While the Biden administration continues to focus on providing relief to federal student-loan borrowers in financial distress, it’s another story for individuals encountering problems repaying loans from private lenders.
They have options, though not always great ones.
Private student loans are non-federal education loans made by banks and other financial institutions such as credit unions and online lenders. Lenders set the terms and eligibility for private student loans. The interest rate — generally higher than for federal loans — and fees are usually based on the credit score of the borrower or any co-signer.
Most student loans are owned by the federal government. Still, private student-loan debt amounts to about $131 billion, or about 8% of the total outstanding student-loan debt.
Many of those 17 million borrowers are experiencing their own financial stress from struggling to make payments through the pandemic. Now with rising inflation, many with private student loans have exhausted their savings and are desperate for some sort of relief.
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Generally, the only time borrowers with private student loans are entitled to any relief at all is if they are permanently disabled or dead.
The good news is that most lenders offer a few options for financial relief for borrowers of private student loans who are encountering financial difficulties.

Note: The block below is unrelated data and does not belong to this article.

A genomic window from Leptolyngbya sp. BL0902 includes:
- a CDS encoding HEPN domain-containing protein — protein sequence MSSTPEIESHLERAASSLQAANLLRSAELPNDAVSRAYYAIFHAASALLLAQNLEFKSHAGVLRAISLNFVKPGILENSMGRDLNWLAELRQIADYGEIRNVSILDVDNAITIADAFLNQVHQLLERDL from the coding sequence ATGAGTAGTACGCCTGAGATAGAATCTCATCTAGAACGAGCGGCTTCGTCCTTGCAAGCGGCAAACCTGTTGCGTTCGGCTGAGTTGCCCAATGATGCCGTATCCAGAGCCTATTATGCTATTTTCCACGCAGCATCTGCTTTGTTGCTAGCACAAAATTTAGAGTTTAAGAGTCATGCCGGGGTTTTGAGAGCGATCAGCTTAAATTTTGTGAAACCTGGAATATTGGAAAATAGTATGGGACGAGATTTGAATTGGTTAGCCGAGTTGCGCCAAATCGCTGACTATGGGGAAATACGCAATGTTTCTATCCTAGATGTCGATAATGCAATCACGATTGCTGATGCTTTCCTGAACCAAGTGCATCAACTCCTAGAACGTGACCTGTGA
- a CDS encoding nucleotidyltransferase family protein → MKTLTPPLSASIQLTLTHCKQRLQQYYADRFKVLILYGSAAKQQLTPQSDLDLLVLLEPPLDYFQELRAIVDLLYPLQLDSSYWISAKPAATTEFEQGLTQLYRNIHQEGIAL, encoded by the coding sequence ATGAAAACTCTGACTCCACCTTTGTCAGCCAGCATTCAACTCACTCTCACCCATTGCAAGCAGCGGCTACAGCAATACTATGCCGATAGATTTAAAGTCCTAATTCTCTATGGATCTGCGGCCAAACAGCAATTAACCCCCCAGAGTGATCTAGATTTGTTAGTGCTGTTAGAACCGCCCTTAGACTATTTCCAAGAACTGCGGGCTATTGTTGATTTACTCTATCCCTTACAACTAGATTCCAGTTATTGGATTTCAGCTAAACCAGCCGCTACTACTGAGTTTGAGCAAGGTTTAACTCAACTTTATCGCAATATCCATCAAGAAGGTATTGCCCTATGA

This may sound obvious, but start by contacting your lender and asking about options for financial assistance. At the very least, check the lender’s website.
Many lenders offer short-term forbearances, typically for two to three months, to help borrowers get back on their feet. Interest continues to build during this period and will be added to the loan balance. Some lenders offer a partial forbearance, which requires interest-only payments and keeps the loan balance from growing.
In addition, some lenders will temporarily reduce the interest rate on the loan.
Take advantage of autopay discounts, where monthly payments are automatically transferred from the borrower’s bank account to the lender. As an incentive, lenders will reduce the interest rate on the loan.
Kevin Ladd, a financial-aid expert at Scholarships.com, noted that private student-loan borrowers still have the options of loan consolidation and refinancing, although rates are higher on fixed-rate or variable-rate loans.
For borrowers with a combination of private and federal loans, Ladd suggests this strategy: Take advantage of the federal loan repayment pause, and pay off the private loan first, because they carry a higher interest rate.
Check on whether your state has established payment-assistance programs for borrowers in certain professions. Illinois, for example, has separate programs for veterans, teachers, nurses and other public employees.
I’ve always said private student loans should be an option of last resort because of their repayment drawbacks. But if you think you’ll be in the market later this year for a private loan, do your research, shop around to get the best terms, and by all means, have a clear understanding of your options if you run into repayment troubles.
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